S. Banerjee, B. Bhattacharjee, C. Kommareddy, “Scalable Application Layer Multicast,” ACM SIGCOMM Conference, (August 2002). [PDF]
Deployment of network layer multicast requires support from the underlying infrastructure. Like many other proposals/protocols with similar requirements, it faced the same fate: no one deployed it. This paper presents a scalable application layer multicast protocol, NICE, designed for low-bandwidth data streaming applications with large receiver sets. Data packets in NICE are replicated at end hosts, which makes it technically an overlay, and so it does not need support from the network providers.
The NICE protocol arranges the set of end hosts into a hierarchy and maintains the hierarchy through different events. The members at the very top of the hierarchy maintain (soft) state about O(log N) other members. Logically each member keeps detailed state about other members that are near (calculated based on end-to-end latency) in the hierarchy and only has limited knowledge about other members in the group. Hosts in each layer are partitioned into a set of clusters of sizes between k and 3k-1, where k is a constant. Each cluster has a leader that is the graph-theoretic center of the cluster. The leaders in layer Li are the members of the layer Li+1, and the same process continues. The following properties hold for the distribution of hosts in different layers:
- A host belongs to a single cluster at any layer.
- If a host is present in layer Li, it must be the cluster leader in each of the lower layers (Li-1…L0).
- If a host is not present in layer Li, it cannot be present in any higher layers (Li+1…).
- Each cluster is size bounded between k and 3k-1.
- There are atmost logk N layers, and the highest layer has only a single member.
There are separate control and data planes in NICE. The neighbors on the control topology exchange periodic soft state refreshes and form a clique in each layer. The data topology in each layer is a source-specific tree.
NICE assumes a special host, rendezvous point (RP), which is known a-priori to all members. When a new host wants to join a multicast group, it contacts the RP. The RP responds by returning the members in the highest layer. The joining node then contacts the closest member, which refers to the members of its cluster in the lower layer (the closest member is here because it is a leader in the lower layer). This process continues iteratively until the joining node finds its appropriate location in the lowest layer. The message overhead of the joining process is O(k log N) query-response pairs. When a node leaves, it removes itself from all the layers and new leaders are chosen. Periodic heartbeat messages are used to keep the state information fresh and refine (split/merge) the hierarchy if necessary.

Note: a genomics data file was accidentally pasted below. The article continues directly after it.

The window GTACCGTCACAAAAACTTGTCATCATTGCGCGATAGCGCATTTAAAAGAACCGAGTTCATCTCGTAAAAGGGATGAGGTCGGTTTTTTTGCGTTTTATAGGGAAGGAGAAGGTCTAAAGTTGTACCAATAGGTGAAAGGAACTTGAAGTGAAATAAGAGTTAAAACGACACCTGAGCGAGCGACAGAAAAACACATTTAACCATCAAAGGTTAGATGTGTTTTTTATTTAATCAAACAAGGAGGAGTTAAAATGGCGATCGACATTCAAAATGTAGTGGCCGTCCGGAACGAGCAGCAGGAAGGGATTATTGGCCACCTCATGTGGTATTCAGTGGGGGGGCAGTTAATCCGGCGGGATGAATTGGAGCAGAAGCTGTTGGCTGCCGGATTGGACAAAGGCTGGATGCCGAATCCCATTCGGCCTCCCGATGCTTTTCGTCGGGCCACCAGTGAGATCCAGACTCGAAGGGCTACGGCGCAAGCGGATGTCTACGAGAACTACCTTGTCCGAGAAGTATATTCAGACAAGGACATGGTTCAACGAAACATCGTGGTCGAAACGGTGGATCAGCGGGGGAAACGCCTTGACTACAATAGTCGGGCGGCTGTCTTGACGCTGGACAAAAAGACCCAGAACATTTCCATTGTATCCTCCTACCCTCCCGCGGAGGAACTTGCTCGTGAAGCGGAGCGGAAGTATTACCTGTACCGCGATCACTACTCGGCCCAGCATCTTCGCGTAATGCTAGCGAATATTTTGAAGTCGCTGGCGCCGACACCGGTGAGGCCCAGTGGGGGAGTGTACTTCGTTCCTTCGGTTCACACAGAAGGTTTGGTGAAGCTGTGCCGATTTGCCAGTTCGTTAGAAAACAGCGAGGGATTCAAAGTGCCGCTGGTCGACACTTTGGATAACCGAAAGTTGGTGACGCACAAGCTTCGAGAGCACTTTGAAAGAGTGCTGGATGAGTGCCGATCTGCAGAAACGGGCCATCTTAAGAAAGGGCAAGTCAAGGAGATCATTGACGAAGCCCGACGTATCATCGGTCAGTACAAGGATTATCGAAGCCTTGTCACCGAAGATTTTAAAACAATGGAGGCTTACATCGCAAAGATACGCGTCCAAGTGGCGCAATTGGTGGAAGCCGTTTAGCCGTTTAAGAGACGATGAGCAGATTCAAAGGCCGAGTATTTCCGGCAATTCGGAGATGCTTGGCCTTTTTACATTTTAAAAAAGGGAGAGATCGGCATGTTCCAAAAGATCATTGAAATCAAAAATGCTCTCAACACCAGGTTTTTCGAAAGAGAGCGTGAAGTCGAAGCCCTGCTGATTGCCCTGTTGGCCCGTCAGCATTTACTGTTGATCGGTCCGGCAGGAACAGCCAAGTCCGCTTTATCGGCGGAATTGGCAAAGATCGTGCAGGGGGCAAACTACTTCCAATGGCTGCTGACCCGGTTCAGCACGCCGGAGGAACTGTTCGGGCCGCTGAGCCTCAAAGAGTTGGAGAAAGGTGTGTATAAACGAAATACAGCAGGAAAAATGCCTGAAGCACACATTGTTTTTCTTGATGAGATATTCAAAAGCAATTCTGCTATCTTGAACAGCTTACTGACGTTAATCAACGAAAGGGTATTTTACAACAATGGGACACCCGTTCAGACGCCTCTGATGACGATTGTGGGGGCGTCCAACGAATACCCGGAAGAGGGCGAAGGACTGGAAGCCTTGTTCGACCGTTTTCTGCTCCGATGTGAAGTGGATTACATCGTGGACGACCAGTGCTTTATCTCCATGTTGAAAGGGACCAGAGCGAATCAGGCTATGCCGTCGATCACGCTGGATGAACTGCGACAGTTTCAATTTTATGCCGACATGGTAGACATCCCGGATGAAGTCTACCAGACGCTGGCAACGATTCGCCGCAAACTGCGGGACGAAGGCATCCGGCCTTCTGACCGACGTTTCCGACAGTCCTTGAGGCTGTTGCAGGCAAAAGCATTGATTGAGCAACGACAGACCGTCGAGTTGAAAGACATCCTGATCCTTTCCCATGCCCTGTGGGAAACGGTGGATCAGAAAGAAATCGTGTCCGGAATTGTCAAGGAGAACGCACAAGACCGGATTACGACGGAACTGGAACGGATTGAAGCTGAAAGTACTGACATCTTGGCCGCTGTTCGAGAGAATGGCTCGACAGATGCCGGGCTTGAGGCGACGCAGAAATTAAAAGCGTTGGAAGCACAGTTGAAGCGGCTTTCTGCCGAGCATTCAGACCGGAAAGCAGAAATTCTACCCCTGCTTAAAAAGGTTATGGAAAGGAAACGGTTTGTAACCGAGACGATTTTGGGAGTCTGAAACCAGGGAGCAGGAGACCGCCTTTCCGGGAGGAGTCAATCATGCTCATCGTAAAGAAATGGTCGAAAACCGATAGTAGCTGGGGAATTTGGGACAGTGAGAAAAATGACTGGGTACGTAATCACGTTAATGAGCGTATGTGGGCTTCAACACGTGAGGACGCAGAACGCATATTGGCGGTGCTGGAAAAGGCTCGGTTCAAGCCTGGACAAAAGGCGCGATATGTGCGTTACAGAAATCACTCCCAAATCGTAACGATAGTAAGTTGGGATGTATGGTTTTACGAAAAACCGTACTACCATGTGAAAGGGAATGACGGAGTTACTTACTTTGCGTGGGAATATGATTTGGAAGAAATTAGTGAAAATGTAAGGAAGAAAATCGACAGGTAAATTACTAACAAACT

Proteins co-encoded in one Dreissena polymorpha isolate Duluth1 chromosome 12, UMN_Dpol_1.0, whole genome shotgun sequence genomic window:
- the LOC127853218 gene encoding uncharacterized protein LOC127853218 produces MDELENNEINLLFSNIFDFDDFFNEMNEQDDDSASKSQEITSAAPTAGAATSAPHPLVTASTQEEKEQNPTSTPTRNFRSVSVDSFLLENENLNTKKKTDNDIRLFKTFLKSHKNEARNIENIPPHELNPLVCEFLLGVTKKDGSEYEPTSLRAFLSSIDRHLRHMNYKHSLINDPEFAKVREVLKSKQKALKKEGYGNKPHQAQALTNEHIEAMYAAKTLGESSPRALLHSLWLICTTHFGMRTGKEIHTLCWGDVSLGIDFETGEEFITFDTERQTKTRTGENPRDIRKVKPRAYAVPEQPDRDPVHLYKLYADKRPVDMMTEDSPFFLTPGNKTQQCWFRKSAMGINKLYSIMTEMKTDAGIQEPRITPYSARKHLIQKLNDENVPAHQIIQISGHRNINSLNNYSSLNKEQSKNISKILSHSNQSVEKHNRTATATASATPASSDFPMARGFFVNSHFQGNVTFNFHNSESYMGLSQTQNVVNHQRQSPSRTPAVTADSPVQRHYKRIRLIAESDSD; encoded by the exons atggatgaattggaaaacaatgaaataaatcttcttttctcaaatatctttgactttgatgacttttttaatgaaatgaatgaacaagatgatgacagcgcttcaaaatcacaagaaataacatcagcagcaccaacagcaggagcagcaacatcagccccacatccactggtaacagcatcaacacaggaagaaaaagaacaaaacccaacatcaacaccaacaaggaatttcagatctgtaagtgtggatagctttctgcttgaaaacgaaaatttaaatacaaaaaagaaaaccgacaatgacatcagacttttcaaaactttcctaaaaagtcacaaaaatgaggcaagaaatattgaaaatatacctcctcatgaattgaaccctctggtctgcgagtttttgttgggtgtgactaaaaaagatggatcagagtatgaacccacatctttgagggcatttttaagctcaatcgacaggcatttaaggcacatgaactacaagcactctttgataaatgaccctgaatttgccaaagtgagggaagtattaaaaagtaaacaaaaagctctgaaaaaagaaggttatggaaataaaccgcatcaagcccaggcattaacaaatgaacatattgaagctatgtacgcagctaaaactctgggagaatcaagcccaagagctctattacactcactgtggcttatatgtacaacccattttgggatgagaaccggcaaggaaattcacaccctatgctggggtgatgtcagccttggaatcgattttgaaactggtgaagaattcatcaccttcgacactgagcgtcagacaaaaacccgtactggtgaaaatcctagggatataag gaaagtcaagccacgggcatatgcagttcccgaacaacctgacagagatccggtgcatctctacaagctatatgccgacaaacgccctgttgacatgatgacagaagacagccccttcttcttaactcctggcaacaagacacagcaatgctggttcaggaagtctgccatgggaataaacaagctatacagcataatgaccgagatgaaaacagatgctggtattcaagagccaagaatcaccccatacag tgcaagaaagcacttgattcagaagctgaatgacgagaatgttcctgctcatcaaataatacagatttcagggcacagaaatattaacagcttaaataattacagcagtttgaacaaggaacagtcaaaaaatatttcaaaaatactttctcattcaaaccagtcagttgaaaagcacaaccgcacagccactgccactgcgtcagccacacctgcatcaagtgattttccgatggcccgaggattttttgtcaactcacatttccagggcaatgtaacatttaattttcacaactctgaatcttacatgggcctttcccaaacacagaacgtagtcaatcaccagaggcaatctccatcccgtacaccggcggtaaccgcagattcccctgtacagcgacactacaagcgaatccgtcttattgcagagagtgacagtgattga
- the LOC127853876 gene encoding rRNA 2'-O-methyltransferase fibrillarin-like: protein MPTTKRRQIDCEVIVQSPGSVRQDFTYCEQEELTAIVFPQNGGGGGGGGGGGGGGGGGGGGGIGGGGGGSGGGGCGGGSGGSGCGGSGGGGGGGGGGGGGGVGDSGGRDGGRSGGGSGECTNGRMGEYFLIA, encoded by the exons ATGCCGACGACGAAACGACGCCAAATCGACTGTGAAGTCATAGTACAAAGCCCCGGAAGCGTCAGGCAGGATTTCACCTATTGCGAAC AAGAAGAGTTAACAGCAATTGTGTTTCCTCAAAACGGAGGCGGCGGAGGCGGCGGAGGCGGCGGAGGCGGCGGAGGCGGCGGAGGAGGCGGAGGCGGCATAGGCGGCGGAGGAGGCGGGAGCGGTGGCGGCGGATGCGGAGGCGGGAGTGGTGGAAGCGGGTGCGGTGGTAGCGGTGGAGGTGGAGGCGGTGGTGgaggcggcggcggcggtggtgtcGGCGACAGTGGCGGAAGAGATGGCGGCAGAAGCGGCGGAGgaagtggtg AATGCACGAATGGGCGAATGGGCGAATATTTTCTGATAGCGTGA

The authors compare the performance of NICE against the NARADA protocol (which was possibly the best in that time) along the following dimensions: quality of data path (using stretch and stress measures), recovery from host failure, and control traffic overhead. NICE is similar to NARADA in terms of the stretch of data paths and failure recovery, but it has lower stress on routers and links. The most important result is that NICE has orders of magnitude lower control overhead for groups of size > 32, which makes it much more scalable. In addition to simulations, the paper also presents some smaller scale wide are experiments which are similar to the simulation results.
The idea presented in this paper is neat and straightforward, but at the same time obvious. By creating hierarchies, a lot of problems can be solved; but such solutions come at the expense fault tolerance. The authors just assume that the RP won’t fail or even if it fails it will recover quickly, but they avoid the details of what might happen if things go wrong. In short, there is no clear notion of reliability.
NICE is just a glorious overlay. The reasons why application layer multicast should work has also been found to be not-so-correct. Network operators do not like protocols that try to bypass them and mess with their traffic engineering. Eventually, they end up blocking or throttling those protocols. The same might happen to NICE, if anyone was using it. There is no evidence presented in the paper that discusses this aspect of NICE-underlay interaction.